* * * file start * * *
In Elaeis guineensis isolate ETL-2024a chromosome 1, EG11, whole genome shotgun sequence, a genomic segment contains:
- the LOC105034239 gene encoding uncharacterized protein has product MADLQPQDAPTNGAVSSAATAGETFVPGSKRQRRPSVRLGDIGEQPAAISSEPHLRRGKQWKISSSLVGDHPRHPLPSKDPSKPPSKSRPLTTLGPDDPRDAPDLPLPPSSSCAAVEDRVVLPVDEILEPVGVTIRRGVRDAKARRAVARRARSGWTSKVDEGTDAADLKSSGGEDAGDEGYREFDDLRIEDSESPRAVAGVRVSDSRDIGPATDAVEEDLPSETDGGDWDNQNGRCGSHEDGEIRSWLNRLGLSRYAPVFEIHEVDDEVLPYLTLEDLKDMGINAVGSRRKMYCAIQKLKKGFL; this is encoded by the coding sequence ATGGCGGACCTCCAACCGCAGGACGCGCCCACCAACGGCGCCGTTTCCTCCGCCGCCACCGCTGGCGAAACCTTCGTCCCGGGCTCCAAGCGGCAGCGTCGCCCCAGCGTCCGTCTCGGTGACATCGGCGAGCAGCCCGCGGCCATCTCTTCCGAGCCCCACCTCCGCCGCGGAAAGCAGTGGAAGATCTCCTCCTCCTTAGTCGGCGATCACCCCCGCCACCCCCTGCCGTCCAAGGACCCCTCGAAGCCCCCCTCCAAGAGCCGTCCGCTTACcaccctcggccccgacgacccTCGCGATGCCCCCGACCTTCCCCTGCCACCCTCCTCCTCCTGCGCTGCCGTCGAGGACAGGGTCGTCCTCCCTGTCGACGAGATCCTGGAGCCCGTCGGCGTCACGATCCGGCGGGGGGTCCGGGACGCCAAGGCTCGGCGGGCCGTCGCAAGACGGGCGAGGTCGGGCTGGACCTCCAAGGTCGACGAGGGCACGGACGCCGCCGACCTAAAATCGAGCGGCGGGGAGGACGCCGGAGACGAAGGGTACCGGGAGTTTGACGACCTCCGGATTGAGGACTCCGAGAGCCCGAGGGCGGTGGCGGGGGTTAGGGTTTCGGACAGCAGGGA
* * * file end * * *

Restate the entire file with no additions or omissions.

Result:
In Elaeis guineensis isolate ETL-2024a chromosome 1, EG11, whole genome shotgun sequence, a genomic segment contains:
- the LOC105034239 gene encoding uncharacterized protein has product MADLQPQDAPTNGAVSSAATAGETFVPGSKRQRRPSVRLGDIGEQPAAISSEPHLRRGKQWKISSSLVGDHPRHPLPSKDPSKPPSKSRPLTTLGPDDPRDAPDLPLPPSSSCAAVEDRVVLPVDEILEPVGVTIRRGVRDAKARRAVARRARSGWTSKVDEGTDAADLKSSGGEDAGDEGYREFDDLRIEDSESPRAVAGVRVSDSRDIGPATDAVEEDLPSETDGGDWDNQNGRCGSHEDGEIRSWLNRLGLSRYAPVFEIHEVDDEVLPYLTLEDLKDMGINAVGSRRKMYCAIQKLKKGFL; this is encoded by the coding sequence ATGGCGGACCTCCAACCGCAGGACGCGCCCACCAACGGCGCCGTTTCCTCCGCCGCCACCGCTGGCGAAACCTTCGTCCCGGGCTCCAAGCGGCAGCGTCGCCCCAGCGTCCGTCTCGGTGACATCGGCGAGCAGCCCGCGGCCATCTCTTCCGAGCCCCACCTCCGCCGCGGAAAGCAGTGGAAGATCTCCTCCTCCTTAGTCGGCGATCACCCCCGCCACCCCCTGCCGTCCAAGGACCCCTCGAAGCCCCCCTCCAAGAGCCGTCCGCTTACcaccctcggccccgacgacccTCGCGATGCCCCCGACCTTCCCCTGCCACCCTCCTCCTCCTGCGCTGCCGTCGAGGACAGGGTCGTCCTCCCTGTCGACGAGATCCTGGAGCCCGTCGGCGTCACGATCCGGCGGGGGGTCCGGGACGCCAAGGCTCGGCGGGCCGTCGCAAGACGGGCGAGGTCGGGCTGGACCTCCAAGGTCGACGAGGGCACGGACGCCGCCGACCTAAAATCGAGCGGCGGGGAGGACGCCGGAGACGAAGGGTACCGGGAGTTTGACGACCTCCGGATTGAGGACTCCGAGAGCCCGAGGGCGGTGGCGGGGGTTAGGGTTTCGGACAGCAGGGA